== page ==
On an early Saturday afternoon in College Park, a crowd gathers outside a pink-painted shop near the corner of Edgewater Drive and Smith Street. It’s a regular occurrence for a cooking class at Truffles & Trifles.
Owner Marci Arthur has been attracting such attention for the past 27 years, thanks to the heavenly scents that emerge from her shop’s kitchen as students refine their skills.
In recent years Arthur has had to occasionally rely on a motorized wheelchair as she teaches, an inconvenience that doesn’t keep her from ruling over her culinary kingdom in a stern but motherly manner. She’ll be the first to scold a student for not following a recipe’s directions – but also the first to give the highest praise for a successful dish.
Each day brings a different cooking or baking theme. But Arthur has her favorites, and one of them is chocolate. Her students share her enthusiasm.
“People love chocolate,” she says. “And they come here, sometimes with a bottle of wine, to have fun with it. It’s like a celebration.”
On this day, as the crowd gawks, the party has just begun. The smell is tantalizing outside; inside, it’s overpowering. Arthur is snapping photos of three middle-school girls using a peanut butter frosting to decorate a set of freshly baked chocolate cupcakes. A few older students, enjoying a glass of white wine, appear to have drifted off into a chocolate-induced haze.
Even some of the more attentive students seem to have forgotten just how serious chocolate making is. Then a timer goes off in the back of the kitchen. Arthur’s eyes widen as she spins her motorized chair around and speeds off toward the oven. “Where’s the soufflé?” she demands. A young woman grabs an oven mitt and gently lifts the puffed up chocolate dessert out of the oven.
“It needs to be cut right away!” Arthur orders.
Indeed it must. When making a soufflé, air is folded into the egg mixture, causing the concoction to inflate during the baking process. As soon as it is removed from the oven, however, it will begin to deflate. And as the air escapes, the delicate dish will begin to lose its sponge-like consistency.
Quickly, a student breaks the top layer of flaky crust and scoops out a serving. The delicate chocolate quivers as it is placed, crust down, in a large pool of warm chocolate Grand Marnier sauce. A hint of powdered sugar is sprinkled on top.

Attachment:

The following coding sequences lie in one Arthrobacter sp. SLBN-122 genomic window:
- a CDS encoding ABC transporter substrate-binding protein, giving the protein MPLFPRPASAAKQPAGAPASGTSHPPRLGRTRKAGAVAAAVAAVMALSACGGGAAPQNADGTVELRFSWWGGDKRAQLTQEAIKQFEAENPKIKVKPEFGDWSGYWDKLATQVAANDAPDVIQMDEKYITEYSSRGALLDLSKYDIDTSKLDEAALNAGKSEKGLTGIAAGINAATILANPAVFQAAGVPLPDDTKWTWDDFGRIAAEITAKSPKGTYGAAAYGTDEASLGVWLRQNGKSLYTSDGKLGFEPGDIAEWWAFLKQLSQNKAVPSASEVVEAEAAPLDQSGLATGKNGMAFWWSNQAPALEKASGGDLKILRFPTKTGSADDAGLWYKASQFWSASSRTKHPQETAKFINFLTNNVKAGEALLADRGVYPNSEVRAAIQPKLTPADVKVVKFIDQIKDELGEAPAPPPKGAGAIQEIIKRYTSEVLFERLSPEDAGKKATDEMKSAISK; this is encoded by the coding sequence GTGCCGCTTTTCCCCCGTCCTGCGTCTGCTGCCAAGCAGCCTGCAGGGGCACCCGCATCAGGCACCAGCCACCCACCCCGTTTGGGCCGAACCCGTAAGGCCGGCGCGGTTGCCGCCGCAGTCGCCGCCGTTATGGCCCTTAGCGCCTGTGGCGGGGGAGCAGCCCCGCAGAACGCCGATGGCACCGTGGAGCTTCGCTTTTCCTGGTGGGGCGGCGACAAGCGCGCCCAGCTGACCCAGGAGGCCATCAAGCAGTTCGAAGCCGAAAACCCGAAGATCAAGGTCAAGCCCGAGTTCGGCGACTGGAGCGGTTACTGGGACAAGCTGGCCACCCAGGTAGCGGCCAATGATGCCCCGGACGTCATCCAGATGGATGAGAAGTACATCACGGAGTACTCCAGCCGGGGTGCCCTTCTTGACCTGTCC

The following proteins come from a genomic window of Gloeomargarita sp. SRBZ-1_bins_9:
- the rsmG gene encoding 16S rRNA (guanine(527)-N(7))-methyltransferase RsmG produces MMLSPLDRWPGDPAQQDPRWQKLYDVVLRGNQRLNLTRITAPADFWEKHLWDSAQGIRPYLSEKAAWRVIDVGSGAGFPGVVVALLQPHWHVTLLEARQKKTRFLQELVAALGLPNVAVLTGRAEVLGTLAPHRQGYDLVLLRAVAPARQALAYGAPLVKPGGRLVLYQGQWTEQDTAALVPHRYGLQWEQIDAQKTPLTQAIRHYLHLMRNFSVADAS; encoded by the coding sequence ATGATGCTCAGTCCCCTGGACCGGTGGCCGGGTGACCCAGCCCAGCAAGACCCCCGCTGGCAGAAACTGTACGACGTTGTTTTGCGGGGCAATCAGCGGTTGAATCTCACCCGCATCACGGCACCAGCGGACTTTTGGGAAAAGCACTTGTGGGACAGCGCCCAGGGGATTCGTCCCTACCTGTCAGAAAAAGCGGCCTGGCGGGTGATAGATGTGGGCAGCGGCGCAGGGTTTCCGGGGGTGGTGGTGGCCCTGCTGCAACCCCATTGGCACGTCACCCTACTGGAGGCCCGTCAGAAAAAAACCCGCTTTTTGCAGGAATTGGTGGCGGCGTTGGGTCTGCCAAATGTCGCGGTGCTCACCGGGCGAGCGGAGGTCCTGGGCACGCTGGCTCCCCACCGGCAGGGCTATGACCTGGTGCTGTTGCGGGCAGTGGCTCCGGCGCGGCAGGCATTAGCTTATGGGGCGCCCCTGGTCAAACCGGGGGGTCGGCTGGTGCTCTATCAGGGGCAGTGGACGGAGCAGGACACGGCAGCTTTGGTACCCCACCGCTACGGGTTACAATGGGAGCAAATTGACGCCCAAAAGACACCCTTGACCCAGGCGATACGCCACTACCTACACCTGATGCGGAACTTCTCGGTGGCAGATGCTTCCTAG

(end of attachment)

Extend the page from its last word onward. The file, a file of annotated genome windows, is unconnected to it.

Meanwhile, other students begin removing chocolate walnut biscotti, a chocolate bundt cake and a pecan tart pie – incongruous amid all the chocolate frenzy but delectable nonetheless – from ovens all around the kitchen, creating a tantalizing aroma.
The next order of business involves truffle making, with students learning how to use their palms to shape spoonfuls of chocolate into truffles. “If you have warm hands, that’s bad for chocolate,” Arthur warns as they shape their truffles. “It helps to wear gloves, but you still need to handle the chocolate as little as possible.”
The problem is that chocolate begins to melt at human body temperature. Too much heat introduced too soon means it will begin to lose its flavor. So Arthur’s voice rises, taking on the stern, definitive tone of a royal proclamation.
“Nothing you do will restore its original flavor or gloss,” she declares. “Nothing.”
Her Royal Chocolate Highness has spoken.
There are oodles of noteworthy sweet shops in and around Orlando. Here’s a baker’s-dozen sampling, in alphabetical order.
Andrea Quality Cheesecake, Orlando (andreacheesecake.com). Andrea’s College Park bakery, which doubles as a café, has more than 20 custom varieties of cheesecake on hand.
Blue Bird Bake Shop, Orlando (bluebirdbakeshop.com). This Audubon Park bakery specializes in cupcakes, but brownies, cookies, scones, muffins and other delectables are also offered.
Charlie’s Gourmet Pastries, Orlando (charliesgourmetpastries.com). Charlie’s has been an Orlando mainstay for decades; it’s a full-service bakery that includes top-of-the-line cakes, pies, cookies and other sweets.
Chocolate Provocateur, Orlando (chocolateprovocateur.com). Located inside College Park’s Infusion Tea, this bakery treats desserts as art. Highlights include chocolate peanut butter cupcakes.
Clara’s Bakery & Cakes, Winter Springs (clarasbakeryandcakes.com). The specialty here is cakes – all kinds of cakes, particularly custom-decorated.
Cookie Cousins, Orlando (thecookiecousins.com). This College Park bakery, owned and operated by two cookie-crazy cousins, offers decorated cookies for every occasion.
Croissant Gourmet, Winter Park (croissantgourmet.com). You can get cold and hot sandwiches here, but the main draw is its authentic French pastry shop, with ooh-la-la tarts, éclairs, chocolates and other tasties.
Cupcake Delights, Mount Dora (cupcakedelights.com). It’s all about cupcakes at this Lake County bakery, in dozens of varieties, typically topped with butter cream or cream cheese frostings.
Delish New York Bakery, Orlando (delishnybakery.com). This is the place for chocolate babka, black-and-white cookies and other traditional Big Apple bakery items.
Dolce Bakery & Café, Kissimmee (dolce-usa.com). The owners – a group of Italian-Venezuelan friends with a “passion for pastry-making” – offer unique cakes and pastries.
Dylan’s Candy Bar, Orlando (dylanscandybar.com). This candy superstore has only two outlets outside metropolitan New York City: One’s in Houston, the other’s at the Florida Mall.
Peterbrooke Chocolatier, Winter Park & Winter Garden (peterbrooke.com). Here you’ll find high-end chocolate in its many permutations, including chocolate-covered bacon and chocolate-covered popcorn – in both dark and milk chocolate.
Sugar Mama’s Bake Shoppe, Clermont (sugarmamastreats.com). Another bakery that specializes in gourmet cupcakes, although it adds gourmet cookies, muffins and cinnamon rolls to the sweet mix.